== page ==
King of the Trees

Emily was King of the Trees. A little boy gave her the title – he was King of the Train.

She didn’t know the species names. She called her tree Paramine. It was the big one in the centre. She sat in its branches and surveyed her kingdom.

The other trees were short and thin. They were no more than twigs strapped to stakes with black rubber ties. She called them Paranagents. They weren’t impressive, but this was her domain. This was her realm.

Her trees bore no fruit so she ate burgers and chicken wings left as offerings by passing visitors. They respected her.

She looked for monkeys, but there were no monkeys. She told a half-remembered joke to those who passed beneath her tree. Something about a monkey being stapled to a dead monkey. Emily laughed as she told the joke, but always got lost in the words. She gave no punch-line, only a statement of fact.

She shouted at those who refused to pay tribute or pledge allegiance. A man from the council told her she was trespassing. She told him she was the King of the Trees.

She wore a dress made of leaves and fast food wrappers, and wove sticks and ladybirds through her hair. When she wasn’t performing her royal duties, she worked as a receptionist. Her boss smiled at her and her customers smiled at her. It was a tattoo shop, so people thought she was being alternative. She wasn’t being alternative – she was King of the Trees.

The day came when the man from the council returned – this time with police and a court order. They did not offer tribute or pledge fealty. They told her a complaint had been made.

She told them to bend the knee and to respect her kingdom. They did not respect her.

Emily shouted and spat as the police dragged her away by the armpits. She told them she was King of the Trees. She told them her brother was King of the Moon and her mother was King of the Bears. But they did not listen.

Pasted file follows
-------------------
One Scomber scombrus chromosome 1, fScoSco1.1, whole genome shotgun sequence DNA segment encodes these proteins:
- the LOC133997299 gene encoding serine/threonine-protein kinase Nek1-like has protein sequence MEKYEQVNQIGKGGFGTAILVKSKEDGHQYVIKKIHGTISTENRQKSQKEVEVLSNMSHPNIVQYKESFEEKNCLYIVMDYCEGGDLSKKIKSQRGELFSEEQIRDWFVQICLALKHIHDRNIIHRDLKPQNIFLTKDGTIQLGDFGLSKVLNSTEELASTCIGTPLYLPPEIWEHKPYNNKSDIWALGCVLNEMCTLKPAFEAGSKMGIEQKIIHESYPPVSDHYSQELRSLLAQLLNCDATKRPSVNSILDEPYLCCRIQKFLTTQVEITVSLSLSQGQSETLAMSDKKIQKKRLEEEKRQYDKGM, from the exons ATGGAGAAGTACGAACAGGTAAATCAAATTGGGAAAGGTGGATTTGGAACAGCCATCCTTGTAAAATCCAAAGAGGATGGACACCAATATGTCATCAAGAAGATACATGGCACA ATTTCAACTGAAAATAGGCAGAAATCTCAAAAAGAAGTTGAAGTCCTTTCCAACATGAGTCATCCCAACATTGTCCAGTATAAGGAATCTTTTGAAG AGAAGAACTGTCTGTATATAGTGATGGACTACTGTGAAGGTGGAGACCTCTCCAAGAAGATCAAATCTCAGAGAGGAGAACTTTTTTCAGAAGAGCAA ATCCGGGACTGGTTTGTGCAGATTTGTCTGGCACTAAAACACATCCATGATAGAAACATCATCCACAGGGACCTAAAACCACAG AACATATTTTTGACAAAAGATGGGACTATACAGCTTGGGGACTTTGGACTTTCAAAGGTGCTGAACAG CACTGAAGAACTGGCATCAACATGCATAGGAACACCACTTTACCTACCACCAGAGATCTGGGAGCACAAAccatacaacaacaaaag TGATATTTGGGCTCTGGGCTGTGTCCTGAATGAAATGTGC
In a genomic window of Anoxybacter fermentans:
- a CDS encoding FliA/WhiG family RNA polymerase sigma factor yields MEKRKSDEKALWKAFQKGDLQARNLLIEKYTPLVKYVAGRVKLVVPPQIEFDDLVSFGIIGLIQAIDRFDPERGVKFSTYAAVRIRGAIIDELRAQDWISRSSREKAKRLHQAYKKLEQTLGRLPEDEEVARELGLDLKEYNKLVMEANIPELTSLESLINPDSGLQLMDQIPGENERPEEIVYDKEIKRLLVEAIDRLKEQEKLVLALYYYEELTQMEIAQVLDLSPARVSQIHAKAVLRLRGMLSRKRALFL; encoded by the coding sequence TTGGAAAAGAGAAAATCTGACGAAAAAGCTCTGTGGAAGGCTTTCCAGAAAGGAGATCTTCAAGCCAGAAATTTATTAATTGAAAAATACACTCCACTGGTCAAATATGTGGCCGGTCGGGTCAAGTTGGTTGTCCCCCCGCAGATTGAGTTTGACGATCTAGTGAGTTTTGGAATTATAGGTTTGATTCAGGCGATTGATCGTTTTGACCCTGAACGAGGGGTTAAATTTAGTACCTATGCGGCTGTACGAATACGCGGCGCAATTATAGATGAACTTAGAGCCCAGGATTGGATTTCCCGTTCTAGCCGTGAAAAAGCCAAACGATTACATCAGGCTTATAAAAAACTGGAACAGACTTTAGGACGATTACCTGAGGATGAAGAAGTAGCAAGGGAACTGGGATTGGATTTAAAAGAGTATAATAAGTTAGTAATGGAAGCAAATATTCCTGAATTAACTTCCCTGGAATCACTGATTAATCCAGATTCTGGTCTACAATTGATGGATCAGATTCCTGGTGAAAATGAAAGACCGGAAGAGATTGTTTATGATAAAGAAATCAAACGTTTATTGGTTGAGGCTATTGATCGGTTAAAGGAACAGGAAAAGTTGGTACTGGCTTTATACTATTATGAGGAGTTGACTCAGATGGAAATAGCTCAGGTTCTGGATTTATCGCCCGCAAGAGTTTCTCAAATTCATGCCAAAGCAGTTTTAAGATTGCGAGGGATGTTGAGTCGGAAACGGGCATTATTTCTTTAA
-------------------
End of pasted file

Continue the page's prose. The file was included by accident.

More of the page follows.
They told her she could never step foot in that car park again.

Emily vowed vengence. Emily declared war.

This text is copyright 2016 by Jon Cronshaw, released under a BY-NC-ND Creative Commons Licence.

Nnedi Okorafor – Binti (2015)

Nnedi Okorafor‘s novella Binti was first published by in 2015.

Binti tells the story of a sixteen-year-old who leaves her tribe to embark on a trip to a university in a different part of the galaxy.

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Binti (Binti, #1)Binti by Nnedi Okorafor
My rating: 4 of 5 stars
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M. John Harrison – Tourism (2004)

M. John Harrison’s short story Tourism was first published in 2004. I read this in the Mammoth Book of New SF, Eighteenth Annual Edition, edited by Gardner Dozois.

Tourism is a bizarre space opera story which gives a brief glimpse into a bar on a far-off planet.

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Molly Gloss – Lambing Season (2002)

Molly Gloss‘s short story Lambing Season was first published by Asimov’s Magazine in July 2002. I read it in The Year’s Best Science Fiction, Twentieth Annual Collection, from 2003, edited by Gardner Dozois.

Lambing Season is a first contact story about a sheepherder who stumbles across the wreckage of an alience spacecraft.

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